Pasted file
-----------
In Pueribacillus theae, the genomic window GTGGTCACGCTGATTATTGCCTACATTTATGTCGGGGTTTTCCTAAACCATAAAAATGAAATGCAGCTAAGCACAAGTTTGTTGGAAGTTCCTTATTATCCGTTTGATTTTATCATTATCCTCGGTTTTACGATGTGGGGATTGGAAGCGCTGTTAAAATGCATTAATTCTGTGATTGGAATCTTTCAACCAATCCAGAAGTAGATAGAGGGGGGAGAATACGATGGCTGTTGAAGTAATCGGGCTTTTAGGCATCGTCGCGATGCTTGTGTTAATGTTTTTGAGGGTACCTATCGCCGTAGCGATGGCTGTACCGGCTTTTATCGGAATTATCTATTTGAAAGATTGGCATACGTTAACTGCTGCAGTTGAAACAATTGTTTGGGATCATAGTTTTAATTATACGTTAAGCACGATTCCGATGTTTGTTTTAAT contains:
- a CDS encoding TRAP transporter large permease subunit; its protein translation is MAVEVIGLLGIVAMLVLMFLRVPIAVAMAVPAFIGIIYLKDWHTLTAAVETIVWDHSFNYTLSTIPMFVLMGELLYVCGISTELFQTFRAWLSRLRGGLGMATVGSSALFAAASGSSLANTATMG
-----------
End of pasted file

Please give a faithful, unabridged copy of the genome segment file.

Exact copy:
In Pueribacillus theae, the genomic window GTGGTCACGCTGATTATTGCCTACATTTATGTCGGGGTTTTCCTAAACCATAAAAATGAAATGCAGCTAAGCACAAGTTTGTTGGAAGTTCCTTATTATCCGTTTGATTTTATCATTATCCTCGGTTTTACGATGTGGGGATTGGAAGCGCTGTTAAAATGCATTAATTCTGTGATTGGAATCTTTCAACCAATCCAGAAGTAGATAGAGGGGGGAGAATACGATGGCTGTTGAAGTAATCGGGCTTTTAGGCATCGTCGCGATGCTTGTGTTAATGTTTTTGAGGGTACCTATCGCCGTAGCGATGGCTGTACCGGCTTTTATCGGAATTATCTATTTGAAAGATTGGCATACGTTAACTGCTGCAGTTGAAACAATTGTTTGGGATCATAGTTTTAATTATACGTTAAGCACGATTCCGATGTTTGTTTTAAT contains:
- a CDS encoding TRAP transporter large permease subunit; its protein translation is MAVEVIGLLGIVAMLVLMFLRVPIAVAMAVPAFIGIIYLKDWHTLTAAVETIVWDHSFNYTLSTIPMFVLMGELLYVCGISTELFQTFRAWLSRLRGGLGMATVGSSALFAAASGSSLANTATMG